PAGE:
USF Researcher Solves Crimes, IDs People From Bones, Tampa
Erin Kimmerle was the chief anthropologist on a United Nations forensic team helping collect and analyze evidence from mass graves in Kosovo, Bosnia- Herzegovina and Croatia, the result of horrific war crimes and human rights violations that took place during the war there.
In Peru she assisted with the identification of thousands of missing people, many of them indigenous natives, who were killed in the war with the Shining Path, a community guerilla insurgent group.
Working with law enforcement agencies, she's helped solve dozens of cold cases -- unsolved murders across the U.S., finally putting to rest the unidentified skeletal remains of children and adults.
She's also been called for the more bizarre cases, such as grave robbing. And, there are requests from museums wanting to identify donations of ancient bones and the occasional person who finds a real skeleton in the family closet.
"I love my work, it's not a job at all,'' says Kimmerle. "Solving a case takes tremendous teamwork; no one person can solve a case. Everyone brings their piece of the puzzle together and at the end of the day, it's so rewarding to see resolution for families and justice served if the case goes to prosecution.''
What about the gore factor?
"It's never been an issue for me,'' says Kimmerle, who first came to USF in 2005 as an adjunct professor after a fellowship at the University of Tennessee, famous for its body farm, a pioneering forensic anthropological research facility studying body decomposition, especially as it relates to homicide.
"Death and decomposition may not be pleasant, but they are natural,'' says Kimmerle. "What is disturbing is the violent way in which some people are killed, especially at mass grave sites where people are bound and executed. That's the real tragedy.''
In the two years that Kimmerle worked with the United Nations team in the Balkans, she estimates she helped exhume and analyze several thousand cases, which included many mass grave excavations. Yes, it was overwhelming at times, she says, but it was a real privilege to be part of the team and very satisfying to know many cases came to closure with successful prosecution.''
Since she's been at USF, Kimmerle has seen the overall Anthropology Department
, of which forensic anthropology is a part, double in size, and the reputation of the USF Forensic Anthropology Lab
One of the strengths of the lab, she says, is the emphasis on partnership.
"We've been able to build a network of organizations that we collaborate with on education, training and investigations,'' says Kimmerle.
Partners Against Crime
The list of partners is extensive. In Florida it includes Hillsborough, Pasco and Hernando county sheriff's offices; police departments in Tampa, St. Petersburg and Temple Terrace; Florida Medical Examiners; and the University of Florida.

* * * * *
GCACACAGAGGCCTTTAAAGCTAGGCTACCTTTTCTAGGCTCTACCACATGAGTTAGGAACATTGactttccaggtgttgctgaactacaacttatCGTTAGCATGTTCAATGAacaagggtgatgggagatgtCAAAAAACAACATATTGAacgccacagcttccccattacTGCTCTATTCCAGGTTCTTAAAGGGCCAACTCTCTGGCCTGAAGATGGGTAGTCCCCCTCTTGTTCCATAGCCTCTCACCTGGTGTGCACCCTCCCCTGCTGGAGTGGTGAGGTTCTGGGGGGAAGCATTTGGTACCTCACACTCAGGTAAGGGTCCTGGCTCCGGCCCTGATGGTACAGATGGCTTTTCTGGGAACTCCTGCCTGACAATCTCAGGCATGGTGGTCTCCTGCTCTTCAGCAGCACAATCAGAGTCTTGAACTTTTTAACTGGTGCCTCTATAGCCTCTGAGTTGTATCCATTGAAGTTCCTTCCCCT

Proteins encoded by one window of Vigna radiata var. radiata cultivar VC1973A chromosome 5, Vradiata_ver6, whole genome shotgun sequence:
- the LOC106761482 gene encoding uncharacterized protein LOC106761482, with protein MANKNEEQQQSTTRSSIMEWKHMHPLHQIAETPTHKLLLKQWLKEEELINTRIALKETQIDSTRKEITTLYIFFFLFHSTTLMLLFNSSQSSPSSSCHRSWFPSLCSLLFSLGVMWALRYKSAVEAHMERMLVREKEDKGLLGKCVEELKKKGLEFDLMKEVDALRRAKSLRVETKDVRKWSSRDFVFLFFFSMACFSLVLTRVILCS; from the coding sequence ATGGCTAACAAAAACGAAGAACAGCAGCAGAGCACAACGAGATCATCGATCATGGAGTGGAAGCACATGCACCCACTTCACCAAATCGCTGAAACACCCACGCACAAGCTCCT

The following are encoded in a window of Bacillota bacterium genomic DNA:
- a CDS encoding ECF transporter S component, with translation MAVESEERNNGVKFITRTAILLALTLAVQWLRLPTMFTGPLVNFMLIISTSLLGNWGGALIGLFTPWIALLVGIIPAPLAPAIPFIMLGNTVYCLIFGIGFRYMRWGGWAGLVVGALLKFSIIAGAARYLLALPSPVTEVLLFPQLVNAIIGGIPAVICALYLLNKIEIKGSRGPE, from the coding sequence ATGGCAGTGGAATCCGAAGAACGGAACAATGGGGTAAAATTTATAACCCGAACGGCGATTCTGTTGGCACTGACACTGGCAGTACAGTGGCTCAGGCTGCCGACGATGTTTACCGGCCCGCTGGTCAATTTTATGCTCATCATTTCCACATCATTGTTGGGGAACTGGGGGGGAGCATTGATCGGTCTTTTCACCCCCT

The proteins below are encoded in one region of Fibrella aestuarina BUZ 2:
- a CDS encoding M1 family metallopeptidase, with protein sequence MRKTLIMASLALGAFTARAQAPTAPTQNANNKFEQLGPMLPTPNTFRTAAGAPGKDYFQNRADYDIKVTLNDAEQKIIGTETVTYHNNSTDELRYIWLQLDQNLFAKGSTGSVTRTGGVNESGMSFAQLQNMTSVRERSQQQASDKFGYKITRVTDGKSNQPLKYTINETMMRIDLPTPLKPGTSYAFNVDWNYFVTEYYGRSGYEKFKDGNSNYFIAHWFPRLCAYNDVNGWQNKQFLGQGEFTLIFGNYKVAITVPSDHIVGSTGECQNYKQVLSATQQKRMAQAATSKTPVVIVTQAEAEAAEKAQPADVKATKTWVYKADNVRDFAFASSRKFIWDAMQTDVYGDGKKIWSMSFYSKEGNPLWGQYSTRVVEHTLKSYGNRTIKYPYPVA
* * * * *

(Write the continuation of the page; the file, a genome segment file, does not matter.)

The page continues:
The lab also works with the National Center for Missing and Exploited Children; and international organizations, such as the Otto Herman Museum in Hungary; the Peruvian Forensic Anthropology Team; the Mexican Consulate; and the International Commission for Missing Persons; and Lagos State University in Nigeria, where Kimmerle is helping develop the country's first forensic science program.
Exactly how do bones give clues to identity?
"The skeleton when alive is a living tissue and a good reflection of who you are in a biological sense,'' says Kimmerle. "Through a rigorous scientific process, we capture all that information. Basically we're coming up with a biography of all the things we can tell from the biology of your bones -- your gender, how old you were, whether you were left- or right-handed, did you have any pathologies, such as broken bones, your ancestry and how you lived.''
Then the next step is facial reconstruction. The image created is sent out to various national databases and made available to the public. The hope is that the image will trigger someone's memory, leading to a match for a missing person description.
"For every missing person, someone is missing him or her,'' says Kimmerle. "Most people don't realize that when the media reports that police have discovered some unidentified skeletal remains, mothers often call from all over the country asking if it could be their son or daughter.'' Families don't rest until they know for sure what happened.
Janan Talafer is a freelance writer in St. Petersburg, FL, who shares a home office with her dog Bear and two cats Milo and Nigel. Comments? Contact 83 Degrees.